I’ve attended a few concerts this summer at Saratoga Performing Arts Center (SPAC) and one at the Comcast Theatre (formerly the Meadows) in Connecticut, and have found the experiences to me amazing. What has appealed the most is the bands who really seem to understand the value of fan interaction.
The bands who have done the best at this this summer (Goo Goo Dolls, Maroon 5, Tim McGraw, Counting Crows, NOTAR, Augustana) have either provided a new spin on old material or have interacted with the fans in some way. The ones who haven’t done so well (a couple of the opening acts that I can’t remember, and Guster) have either insulted the fans with comments like “I wish you guys would get out of your seats” or by not bothering to introduce themselves or their music.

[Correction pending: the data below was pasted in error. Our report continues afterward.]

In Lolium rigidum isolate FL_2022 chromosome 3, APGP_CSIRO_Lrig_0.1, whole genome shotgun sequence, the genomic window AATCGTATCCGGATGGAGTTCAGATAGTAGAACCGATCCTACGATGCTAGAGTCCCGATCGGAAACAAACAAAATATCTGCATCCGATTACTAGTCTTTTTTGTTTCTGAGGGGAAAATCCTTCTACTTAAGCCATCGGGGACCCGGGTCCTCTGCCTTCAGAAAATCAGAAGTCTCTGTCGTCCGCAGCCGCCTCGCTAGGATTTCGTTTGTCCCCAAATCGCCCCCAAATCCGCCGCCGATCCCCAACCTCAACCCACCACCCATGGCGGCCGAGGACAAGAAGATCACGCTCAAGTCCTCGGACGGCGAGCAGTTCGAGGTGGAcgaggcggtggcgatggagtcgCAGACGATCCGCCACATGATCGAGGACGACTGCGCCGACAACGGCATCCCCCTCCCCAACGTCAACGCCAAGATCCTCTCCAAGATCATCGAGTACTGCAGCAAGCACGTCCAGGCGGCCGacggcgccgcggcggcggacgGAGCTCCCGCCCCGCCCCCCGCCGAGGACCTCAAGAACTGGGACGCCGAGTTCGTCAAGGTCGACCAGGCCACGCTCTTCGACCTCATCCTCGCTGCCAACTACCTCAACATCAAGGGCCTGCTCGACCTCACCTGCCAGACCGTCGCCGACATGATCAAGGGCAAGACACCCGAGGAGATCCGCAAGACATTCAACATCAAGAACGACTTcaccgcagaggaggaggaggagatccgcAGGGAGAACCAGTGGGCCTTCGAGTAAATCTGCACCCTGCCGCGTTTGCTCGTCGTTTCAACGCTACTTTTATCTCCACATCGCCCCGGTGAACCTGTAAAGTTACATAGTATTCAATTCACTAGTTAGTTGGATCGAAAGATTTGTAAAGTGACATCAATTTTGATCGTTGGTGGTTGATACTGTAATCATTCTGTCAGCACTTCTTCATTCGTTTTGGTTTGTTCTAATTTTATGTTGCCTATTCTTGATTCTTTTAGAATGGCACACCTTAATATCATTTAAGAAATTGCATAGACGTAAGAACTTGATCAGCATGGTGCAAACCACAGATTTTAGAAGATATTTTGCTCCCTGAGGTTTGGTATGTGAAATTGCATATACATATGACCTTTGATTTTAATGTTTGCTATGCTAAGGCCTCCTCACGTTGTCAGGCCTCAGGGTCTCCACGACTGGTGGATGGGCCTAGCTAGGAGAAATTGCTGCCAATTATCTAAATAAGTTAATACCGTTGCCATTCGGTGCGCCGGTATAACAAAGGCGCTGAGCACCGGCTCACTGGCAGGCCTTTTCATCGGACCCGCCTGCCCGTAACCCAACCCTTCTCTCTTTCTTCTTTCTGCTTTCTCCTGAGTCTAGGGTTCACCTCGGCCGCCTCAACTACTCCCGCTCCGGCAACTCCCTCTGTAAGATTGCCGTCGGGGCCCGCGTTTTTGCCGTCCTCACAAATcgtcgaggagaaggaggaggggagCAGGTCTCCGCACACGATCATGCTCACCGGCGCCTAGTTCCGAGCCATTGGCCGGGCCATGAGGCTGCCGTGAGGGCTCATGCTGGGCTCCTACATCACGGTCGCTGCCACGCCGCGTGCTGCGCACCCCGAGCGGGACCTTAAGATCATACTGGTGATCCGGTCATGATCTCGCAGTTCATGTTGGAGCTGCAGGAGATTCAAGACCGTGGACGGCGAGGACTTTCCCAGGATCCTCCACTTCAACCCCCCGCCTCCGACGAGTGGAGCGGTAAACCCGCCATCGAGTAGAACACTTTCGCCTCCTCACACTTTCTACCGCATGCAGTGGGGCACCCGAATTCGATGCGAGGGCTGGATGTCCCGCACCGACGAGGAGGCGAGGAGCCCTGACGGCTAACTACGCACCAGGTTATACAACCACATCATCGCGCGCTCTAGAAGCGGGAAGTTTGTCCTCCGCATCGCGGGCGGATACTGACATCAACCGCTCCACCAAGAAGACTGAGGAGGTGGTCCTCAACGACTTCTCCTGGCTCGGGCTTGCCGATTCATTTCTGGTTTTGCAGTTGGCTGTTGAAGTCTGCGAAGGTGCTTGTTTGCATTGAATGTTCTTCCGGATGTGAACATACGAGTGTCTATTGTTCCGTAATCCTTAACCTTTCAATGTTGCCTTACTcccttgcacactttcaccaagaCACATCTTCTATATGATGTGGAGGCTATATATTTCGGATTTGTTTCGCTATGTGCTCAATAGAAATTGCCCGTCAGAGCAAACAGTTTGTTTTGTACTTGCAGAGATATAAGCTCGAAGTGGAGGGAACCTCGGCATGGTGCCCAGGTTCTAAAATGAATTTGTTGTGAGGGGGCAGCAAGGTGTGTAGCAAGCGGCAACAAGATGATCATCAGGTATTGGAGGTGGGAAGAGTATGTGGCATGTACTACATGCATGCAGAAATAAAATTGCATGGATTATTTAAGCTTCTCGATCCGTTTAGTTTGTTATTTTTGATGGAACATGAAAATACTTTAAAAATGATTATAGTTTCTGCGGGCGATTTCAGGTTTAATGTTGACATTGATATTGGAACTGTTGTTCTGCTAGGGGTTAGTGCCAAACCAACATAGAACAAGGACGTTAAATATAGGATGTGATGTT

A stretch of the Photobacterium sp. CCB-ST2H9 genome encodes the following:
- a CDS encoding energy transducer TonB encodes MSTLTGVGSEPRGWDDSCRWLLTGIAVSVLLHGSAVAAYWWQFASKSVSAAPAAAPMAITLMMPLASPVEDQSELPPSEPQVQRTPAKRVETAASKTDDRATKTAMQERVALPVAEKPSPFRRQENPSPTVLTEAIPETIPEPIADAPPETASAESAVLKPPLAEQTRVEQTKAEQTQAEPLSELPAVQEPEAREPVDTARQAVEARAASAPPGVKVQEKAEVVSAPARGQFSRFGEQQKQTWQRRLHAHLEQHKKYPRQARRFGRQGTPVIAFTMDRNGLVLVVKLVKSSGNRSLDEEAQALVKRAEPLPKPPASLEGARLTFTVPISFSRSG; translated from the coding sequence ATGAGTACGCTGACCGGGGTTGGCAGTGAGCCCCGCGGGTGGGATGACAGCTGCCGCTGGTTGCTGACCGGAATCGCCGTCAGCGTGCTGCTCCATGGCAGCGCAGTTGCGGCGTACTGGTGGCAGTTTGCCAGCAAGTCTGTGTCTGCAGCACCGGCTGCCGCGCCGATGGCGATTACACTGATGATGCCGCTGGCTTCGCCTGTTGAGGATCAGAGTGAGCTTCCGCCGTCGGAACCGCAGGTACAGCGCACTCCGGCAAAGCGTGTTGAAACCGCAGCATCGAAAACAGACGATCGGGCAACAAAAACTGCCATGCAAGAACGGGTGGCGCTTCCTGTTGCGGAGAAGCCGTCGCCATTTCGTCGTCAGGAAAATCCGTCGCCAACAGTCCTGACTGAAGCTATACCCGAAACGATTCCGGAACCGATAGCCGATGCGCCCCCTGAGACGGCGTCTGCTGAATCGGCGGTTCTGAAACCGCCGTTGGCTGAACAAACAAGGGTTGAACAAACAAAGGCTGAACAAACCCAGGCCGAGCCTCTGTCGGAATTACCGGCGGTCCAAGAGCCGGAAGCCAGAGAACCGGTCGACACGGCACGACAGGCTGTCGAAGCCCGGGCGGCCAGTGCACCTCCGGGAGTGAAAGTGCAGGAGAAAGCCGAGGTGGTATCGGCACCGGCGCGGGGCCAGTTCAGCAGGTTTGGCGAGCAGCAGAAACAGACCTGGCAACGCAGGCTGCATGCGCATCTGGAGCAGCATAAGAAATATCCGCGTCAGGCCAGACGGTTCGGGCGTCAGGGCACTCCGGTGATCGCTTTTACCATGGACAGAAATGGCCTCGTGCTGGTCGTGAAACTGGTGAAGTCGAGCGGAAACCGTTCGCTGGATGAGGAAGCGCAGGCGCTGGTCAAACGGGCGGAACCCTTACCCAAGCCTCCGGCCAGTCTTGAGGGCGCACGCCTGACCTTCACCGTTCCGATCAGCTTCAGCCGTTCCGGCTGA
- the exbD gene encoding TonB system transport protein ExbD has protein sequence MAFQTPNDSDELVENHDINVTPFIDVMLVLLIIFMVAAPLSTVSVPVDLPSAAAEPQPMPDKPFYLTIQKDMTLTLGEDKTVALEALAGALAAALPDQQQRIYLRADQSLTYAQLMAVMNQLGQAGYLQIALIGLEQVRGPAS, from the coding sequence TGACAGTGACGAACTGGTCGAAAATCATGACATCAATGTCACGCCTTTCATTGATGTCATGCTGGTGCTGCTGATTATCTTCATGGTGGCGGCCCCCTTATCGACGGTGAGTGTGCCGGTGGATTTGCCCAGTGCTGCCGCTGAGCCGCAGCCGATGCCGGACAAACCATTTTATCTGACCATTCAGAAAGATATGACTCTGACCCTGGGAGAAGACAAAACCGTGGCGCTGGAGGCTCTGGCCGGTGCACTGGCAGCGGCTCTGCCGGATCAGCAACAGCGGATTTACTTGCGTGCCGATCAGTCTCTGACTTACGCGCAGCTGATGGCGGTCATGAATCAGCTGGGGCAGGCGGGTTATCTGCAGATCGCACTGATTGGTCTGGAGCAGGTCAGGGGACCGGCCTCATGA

As it applies to the workplace, these concert experiences provide the following points to illustrate how to best understand your audience (either your customers or your employees) in the workplace. If you are able to make every day a new and exciting experience and interact with your staff in unique ways, you can make the same old song and dance seem interesting. However, if you come to work just expecting your staff to appreciate you or ignore the obvious, you are doomed to having animosity and resentment rear their ugly head.
So take it from this summer’s top performers – if you reach out and slap a few hands, talk to your audience, and make people feel like you aren’t “phoning it in”, you can have people come to work and stay there, customers repeatedly frequent your establishment, and always leave them guessing and wanting more.